It contains everything needed to support the microcontroller; simply connect it to a computer with a USB cable or power it with a AC-to-DC adapter or battery to get started. The Leonardo differs from all preceding boards in that the ATmega32u4 has built-in USB communication, eliminating the need for a secondary processor. This allows the Leonardo to appear to a connected computer as a mouse and keyboard, in addition to a virtual (CDC) serial / COM port.
The Arduino Leonardo, Leonardo ETH and Micro boards use an ATmega32U4 to offer you more functionalities compared to Uno.
The Leonardo, Leonardo ETH and Micro are programmed using the Arduino Software (IDE), our Integrated Development Environment common to all our boards and running both online and offline. For more information on how to get started with the Arduino Software visit the Getting Started page.
Use your Leonardo, Leonardo ETH and Micro on the Arduino Web IDE
All Arduino boards, including this one, work out-of-the-box on the Arduino Web Editor, you only need to install Arduino Create Agent to get started.
The Arduino Web Editor is hosted online, therefore it will always be up-to-date with the latest features and support for all boards. Follow this simple guide to start coding on the browser and upload your sketches onto your board.
Use your Leonardo, Leonardo ETH and Micro on the Arduino Desktop IDE
If you want to program your Leonardo, Leonardo ETH and Micro while offline you need to install the Arduino Desktop IDE.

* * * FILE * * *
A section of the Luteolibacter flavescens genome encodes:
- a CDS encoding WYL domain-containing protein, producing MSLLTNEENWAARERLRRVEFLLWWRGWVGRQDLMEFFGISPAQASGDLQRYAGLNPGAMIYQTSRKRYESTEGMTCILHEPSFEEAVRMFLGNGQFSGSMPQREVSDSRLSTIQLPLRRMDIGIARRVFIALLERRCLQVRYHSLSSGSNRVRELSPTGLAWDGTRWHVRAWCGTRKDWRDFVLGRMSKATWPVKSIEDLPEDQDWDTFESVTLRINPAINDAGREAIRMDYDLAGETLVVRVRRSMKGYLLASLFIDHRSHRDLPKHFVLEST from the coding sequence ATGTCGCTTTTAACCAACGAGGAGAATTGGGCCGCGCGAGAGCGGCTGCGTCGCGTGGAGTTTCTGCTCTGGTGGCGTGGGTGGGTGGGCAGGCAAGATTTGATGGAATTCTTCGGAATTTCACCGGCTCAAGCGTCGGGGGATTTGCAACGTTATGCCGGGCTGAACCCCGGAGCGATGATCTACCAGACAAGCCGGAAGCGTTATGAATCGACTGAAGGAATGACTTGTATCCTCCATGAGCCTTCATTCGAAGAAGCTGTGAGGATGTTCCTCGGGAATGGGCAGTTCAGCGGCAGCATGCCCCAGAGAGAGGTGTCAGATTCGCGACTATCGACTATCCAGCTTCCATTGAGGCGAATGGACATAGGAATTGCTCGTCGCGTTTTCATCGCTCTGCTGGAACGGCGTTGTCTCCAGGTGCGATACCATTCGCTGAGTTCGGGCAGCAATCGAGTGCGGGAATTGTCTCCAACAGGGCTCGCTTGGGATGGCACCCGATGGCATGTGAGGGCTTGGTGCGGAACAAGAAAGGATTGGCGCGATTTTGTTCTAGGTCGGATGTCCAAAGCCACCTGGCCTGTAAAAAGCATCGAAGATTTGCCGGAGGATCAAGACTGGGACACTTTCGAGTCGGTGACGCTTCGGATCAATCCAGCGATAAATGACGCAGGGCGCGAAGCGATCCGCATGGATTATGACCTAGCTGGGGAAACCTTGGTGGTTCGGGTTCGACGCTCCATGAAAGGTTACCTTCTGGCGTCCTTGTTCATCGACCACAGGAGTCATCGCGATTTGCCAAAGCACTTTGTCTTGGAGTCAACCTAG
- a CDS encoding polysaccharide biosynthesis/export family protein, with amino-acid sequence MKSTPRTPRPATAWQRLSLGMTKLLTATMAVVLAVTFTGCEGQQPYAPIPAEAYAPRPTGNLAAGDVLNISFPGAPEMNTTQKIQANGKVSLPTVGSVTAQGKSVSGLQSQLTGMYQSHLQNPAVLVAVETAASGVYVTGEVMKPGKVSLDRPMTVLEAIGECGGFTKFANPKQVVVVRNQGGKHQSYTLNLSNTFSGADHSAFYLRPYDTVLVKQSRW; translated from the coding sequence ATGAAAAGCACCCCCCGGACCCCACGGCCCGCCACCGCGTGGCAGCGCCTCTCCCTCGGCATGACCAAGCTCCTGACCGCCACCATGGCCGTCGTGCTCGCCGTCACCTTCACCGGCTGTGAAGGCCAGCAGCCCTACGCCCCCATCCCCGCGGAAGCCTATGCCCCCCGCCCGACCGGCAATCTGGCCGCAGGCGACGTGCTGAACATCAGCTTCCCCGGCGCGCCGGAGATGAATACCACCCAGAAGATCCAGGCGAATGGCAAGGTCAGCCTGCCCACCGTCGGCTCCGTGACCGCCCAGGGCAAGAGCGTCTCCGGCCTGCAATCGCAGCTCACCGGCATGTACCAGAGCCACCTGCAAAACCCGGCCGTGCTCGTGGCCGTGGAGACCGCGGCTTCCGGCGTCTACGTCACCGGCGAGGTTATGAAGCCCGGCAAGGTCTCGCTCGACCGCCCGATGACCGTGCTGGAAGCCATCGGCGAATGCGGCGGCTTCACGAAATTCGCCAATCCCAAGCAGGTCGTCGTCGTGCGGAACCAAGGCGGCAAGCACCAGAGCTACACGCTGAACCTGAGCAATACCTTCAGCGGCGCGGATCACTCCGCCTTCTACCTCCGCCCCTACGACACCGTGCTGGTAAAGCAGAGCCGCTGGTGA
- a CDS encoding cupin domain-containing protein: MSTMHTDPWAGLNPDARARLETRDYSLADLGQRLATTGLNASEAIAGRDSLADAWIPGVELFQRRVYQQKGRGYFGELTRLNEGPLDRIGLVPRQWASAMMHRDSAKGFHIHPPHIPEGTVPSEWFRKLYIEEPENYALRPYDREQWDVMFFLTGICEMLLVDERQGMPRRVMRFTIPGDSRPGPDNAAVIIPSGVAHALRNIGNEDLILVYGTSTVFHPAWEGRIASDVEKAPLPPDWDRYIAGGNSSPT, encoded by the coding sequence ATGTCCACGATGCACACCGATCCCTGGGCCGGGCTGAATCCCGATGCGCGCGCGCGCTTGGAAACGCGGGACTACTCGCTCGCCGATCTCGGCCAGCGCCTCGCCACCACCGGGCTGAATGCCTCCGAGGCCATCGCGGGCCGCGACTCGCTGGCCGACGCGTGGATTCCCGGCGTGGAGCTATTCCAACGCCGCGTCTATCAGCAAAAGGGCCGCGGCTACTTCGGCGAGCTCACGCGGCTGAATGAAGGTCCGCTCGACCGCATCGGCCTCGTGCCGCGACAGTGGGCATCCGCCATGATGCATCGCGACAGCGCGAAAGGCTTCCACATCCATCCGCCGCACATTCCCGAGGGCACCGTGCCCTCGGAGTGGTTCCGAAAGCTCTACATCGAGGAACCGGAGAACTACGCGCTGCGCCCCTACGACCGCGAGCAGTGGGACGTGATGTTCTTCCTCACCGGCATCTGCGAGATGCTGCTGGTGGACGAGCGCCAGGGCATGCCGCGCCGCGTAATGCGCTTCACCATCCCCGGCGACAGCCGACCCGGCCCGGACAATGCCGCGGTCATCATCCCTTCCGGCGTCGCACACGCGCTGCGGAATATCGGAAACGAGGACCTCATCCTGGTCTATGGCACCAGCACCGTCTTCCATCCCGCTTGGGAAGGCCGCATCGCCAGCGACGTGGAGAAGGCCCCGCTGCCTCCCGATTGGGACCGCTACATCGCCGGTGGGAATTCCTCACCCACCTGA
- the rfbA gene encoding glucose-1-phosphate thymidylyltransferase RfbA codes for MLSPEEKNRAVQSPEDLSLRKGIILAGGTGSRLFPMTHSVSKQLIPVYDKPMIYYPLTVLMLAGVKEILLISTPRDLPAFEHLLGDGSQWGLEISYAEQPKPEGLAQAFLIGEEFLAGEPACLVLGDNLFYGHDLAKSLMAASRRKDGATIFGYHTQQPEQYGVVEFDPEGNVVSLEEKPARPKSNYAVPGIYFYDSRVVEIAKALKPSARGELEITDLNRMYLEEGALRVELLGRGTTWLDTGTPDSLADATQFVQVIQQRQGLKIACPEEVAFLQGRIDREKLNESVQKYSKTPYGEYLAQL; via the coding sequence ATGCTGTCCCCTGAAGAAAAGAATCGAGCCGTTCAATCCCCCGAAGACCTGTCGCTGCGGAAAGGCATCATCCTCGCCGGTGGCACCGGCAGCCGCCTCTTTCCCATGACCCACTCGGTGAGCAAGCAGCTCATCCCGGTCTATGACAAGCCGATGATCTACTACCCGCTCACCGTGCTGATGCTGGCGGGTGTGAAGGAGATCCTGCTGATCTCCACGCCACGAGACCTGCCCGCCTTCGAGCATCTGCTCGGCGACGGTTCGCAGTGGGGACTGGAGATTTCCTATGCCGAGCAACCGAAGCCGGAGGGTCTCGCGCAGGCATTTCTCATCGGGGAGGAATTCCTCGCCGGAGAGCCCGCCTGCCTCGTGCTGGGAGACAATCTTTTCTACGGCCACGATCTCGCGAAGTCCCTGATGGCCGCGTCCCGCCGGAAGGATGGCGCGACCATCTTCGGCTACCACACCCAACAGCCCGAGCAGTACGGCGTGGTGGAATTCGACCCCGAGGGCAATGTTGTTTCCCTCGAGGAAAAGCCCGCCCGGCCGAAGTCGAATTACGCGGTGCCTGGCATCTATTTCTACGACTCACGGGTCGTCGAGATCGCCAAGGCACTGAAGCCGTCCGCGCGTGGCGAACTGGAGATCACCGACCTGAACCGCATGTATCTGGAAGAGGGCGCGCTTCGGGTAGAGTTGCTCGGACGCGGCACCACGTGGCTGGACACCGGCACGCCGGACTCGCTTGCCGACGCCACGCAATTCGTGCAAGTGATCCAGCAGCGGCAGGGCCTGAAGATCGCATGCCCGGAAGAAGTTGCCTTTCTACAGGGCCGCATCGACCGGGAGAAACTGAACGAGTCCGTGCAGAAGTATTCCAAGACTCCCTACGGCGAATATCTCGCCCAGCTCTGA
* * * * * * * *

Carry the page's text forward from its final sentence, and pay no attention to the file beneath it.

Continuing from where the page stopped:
Installing drivers for Leonardo, Leonardo ETH and Micro
Drivers should be automatically installed plugging with an USB cable the board to your PC, but with some version of the Windows operative system (like Windows 7, Vista and 10) it can happen that your board won’t be recognized and you will get the message Unknown USB device. It is so necessary to manually install them following the guide Manually install Drivers on Windows.
Open the Blink example
Now that you’ve set up your online IDE let’s make sure your computer can talk to the board, it’s time to make sure you can upload a program. To do that let’s open the LED blink example sketch: File > Examples > 1.Basics > Blink.
Select your board
You’ll need to select your board in the Tools > Board menu:
- Arduino Leonardo
- Arduino Leonardo ETH
- Arduino Micro
according to the board you have.
Select your serial port
Select the serial device of the board from the Tools > Serial Port menu.
Upload and Run your first Sketch
Click the Upload button in the upper left to load and run the sketch on your board:
After the compilation and upload process, you should see the message Done Uploading and the built-in LED of the board should start blinking.
Now that you have set up and programmed your Leonardo, Leonardo ETH or Micro board, you may find inspiration in our Project Hub tutorial platform.
More examples on the following library pages will help you in making very cool things!
- Keyboard – Send keystrokes to an attached computer.
- Mouse – Control cursor movement on a connected computer.
- Ethernet for connecting to the internet using the Arduino Ethernet Shield, Arduino Ethernet Shield 2 and Arduino Leonardo ETH
Good Coding Practice With the Leonardo, Leonardo ETH and Micro
A word of caution on using the USB Mouse and Keyboard Libraries: if the Mouse or Keyboard library is constantly running, it will be difficult to program your board. Functions such as Mouse.move() and Keyboard.print() will move your cursor or send keystrokes to a connected computer and should only be called when you are ready to handle them. It is recommended to use a control system to turn this functionality on, like a physical switch or only responding to specific input you can control. When using the Mouse or Keyboard library, it may be best to test your output first using Serial.print(). This way, you can be sure you know what values are being reported. Refer to the Mouse and Keyboard examples for some ways to handle this.